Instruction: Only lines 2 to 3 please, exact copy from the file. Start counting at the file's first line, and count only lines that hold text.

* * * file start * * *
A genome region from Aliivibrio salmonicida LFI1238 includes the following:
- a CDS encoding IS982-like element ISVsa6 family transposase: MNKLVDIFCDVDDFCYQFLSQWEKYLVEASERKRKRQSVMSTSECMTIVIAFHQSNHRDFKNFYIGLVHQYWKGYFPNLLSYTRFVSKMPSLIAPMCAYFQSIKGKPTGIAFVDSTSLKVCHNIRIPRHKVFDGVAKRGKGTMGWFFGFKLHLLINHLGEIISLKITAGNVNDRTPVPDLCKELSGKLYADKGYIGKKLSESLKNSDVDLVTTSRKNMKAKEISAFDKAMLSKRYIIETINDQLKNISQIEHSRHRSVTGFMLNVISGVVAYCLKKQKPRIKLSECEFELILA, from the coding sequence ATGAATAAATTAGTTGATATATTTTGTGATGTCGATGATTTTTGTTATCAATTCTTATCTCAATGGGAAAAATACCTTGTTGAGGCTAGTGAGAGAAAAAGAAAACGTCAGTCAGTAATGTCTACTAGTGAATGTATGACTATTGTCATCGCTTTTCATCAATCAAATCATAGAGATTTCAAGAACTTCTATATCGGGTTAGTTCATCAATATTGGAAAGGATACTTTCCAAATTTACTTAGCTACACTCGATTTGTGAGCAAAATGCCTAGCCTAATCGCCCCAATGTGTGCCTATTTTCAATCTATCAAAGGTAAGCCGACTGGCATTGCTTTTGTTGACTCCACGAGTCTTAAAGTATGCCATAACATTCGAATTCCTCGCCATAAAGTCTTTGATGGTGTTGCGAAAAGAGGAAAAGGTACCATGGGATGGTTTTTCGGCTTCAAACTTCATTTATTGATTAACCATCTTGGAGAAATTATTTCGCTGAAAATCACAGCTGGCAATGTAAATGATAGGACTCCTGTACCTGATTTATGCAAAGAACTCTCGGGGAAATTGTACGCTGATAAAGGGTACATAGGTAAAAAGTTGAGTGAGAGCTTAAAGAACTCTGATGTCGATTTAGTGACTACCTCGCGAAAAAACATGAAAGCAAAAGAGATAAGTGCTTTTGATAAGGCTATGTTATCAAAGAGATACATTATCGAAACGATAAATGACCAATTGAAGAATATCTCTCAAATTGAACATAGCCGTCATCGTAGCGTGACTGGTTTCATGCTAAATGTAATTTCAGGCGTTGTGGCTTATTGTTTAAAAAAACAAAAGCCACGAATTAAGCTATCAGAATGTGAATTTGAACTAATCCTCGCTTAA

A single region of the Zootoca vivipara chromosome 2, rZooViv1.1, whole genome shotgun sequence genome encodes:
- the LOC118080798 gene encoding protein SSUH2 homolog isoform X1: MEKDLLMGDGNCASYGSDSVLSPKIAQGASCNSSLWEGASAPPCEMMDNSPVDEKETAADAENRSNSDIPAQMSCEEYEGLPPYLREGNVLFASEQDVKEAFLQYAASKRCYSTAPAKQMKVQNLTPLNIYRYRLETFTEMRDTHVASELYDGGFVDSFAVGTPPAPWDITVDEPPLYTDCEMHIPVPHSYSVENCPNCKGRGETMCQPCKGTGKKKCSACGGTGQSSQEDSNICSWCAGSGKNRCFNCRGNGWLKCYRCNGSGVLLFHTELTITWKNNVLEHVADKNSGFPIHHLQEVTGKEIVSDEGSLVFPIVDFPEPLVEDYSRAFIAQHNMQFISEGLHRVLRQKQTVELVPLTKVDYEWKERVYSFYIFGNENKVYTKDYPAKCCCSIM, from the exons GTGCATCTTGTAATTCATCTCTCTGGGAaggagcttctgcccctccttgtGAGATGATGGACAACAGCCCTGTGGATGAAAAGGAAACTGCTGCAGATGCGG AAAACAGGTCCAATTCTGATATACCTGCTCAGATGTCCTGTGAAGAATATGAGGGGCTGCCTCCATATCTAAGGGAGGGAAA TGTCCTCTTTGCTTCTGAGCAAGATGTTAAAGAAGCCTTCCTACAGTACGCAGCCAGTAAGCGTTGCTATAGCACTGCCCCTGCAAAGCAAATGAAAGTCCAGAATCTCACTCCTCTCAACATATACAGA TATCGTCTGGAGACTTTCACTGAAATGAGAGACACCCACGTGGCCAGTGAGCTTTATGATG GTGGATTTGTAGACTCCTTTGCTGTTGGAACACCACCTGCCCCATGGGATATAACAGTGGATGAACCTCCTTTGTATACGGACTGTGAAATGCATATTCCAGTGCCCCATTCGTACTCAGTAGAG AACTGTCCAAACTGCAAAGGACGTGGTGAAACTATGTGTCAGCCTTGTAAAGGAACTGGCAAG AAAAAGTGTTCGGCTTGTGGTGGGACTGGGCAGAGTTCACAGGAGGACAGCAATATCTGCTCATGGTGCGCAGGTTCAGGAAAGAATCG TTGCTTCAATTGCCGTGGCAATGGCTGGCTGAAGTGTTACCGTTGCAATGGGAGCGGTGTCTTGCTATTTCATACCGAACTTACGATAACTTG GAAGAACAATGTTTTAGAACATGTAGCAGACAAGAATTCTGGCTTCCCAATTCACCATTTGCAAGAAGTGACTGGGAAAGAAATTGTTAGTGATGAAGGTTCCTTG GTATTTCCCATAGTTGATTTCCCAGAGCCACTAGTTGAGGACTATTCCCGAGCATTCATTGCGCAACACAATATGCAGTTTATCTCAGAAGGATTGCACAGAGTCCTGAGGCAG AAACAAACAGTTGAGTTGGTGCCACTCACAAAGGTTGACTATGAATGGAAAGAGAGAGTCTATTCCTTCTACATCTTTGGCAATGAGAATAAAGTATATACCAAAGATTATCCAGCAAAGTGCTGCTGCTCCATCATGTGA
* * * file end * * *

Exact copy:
- a CDS encoding IS982-like element ISVsa6 family transposase: MNKLVDIFCDVDDFCYQFLSQWEKYLVEASERKRKRQSVMSTSECMTIVIAFHQSNHRDFKNFYIGLVHQYWKGYFPNLLSYTRFVSKMPSLIAPMCAYFQSIKGKPTGIAFVDSTSLKVCHNIRIPRHKVFDGVAKRGKGTMGWFFGFKLHLLINHLGEIISLKITAGNVNDRTPVPDLCKELSGKLYADKGYIGKKLSESLKNSDVDLVTTSRKNMKAKEISAFDKAMLSKRYIIETINDQLKNISQIEHSRHRSVTGFMLNVISGVVAYCLKKQKPRIKLSECEFELILA, from the coding sequence ATGAATAAATTAGTTGATATATTTTGTGATGTCGATGATTTTTGTTATCAATTCTTATCTCAATGGGAAAAATACCTTGTTGAGGCTAGTGAGAGAAAAAGAAAACGTCAGTCAGTAATGTCTACTAGTGAATGTATGACTATTGTCATCGCTTTTCATCAATCAAATCATAGAGATTTCAAGAACTTCTATATCGGGTTAGTTCATCAATATTGGAAAGGATACTTTCCAAATTTACTTAGCTACACTCGATTTGTGAGCAAAATGCCTAGCCTAATCGCCCCAATGTGTGCCTATTTTCAATCTATCAAAGGTAAGCCGACTGGCATTGCTTTTGTTGACTCCACGAGTCTTAAAGTATGCCATAACATTCGAATTCCTCGCCATAAAGTCTTTGATGGTGTTGCGAAAAGAGGAAAAGGTACCATGGGATGGTTTTTCGGCTTCAAACTTCATTTATTGATTAACCATCTTGGAGAAATTATTTCGCTGAAAATCACAGCTGGCAATGTAAATGATAGGACTCCTGTACCTGATTTATGCAAAGAACTCTCGGGGAAATTGTACGCTGATAAAGGGTACATAGGTAAAAAGTTGAGTGAGAGCTTAAAGAACTCTGATGTCGATTTAGTGACTACCTCGCGAAAAAACATGAAAGCAAAAGAGATAAGTGCTTTTGATAAGGCTATGTTATCAAAGAGATACATTATCGAAACGATAAATGACCAATTGAAGAATATCTCTCAAATTGAACATAGCCGTCATCGTAGCGTGACTGGTTTCATGCTAAATGTAATTTCAGGCGTTGTGGCTTATTGTTTAAAAAAACAAAAGCCACGAATTAAGCTATCAGAATGTGAATTTGAACTAATCCTCGCTTAA

A single region of the Zootoca vivipara chromosome 2, rZooViv1.1, whole genome shotgun sequence genome encodes: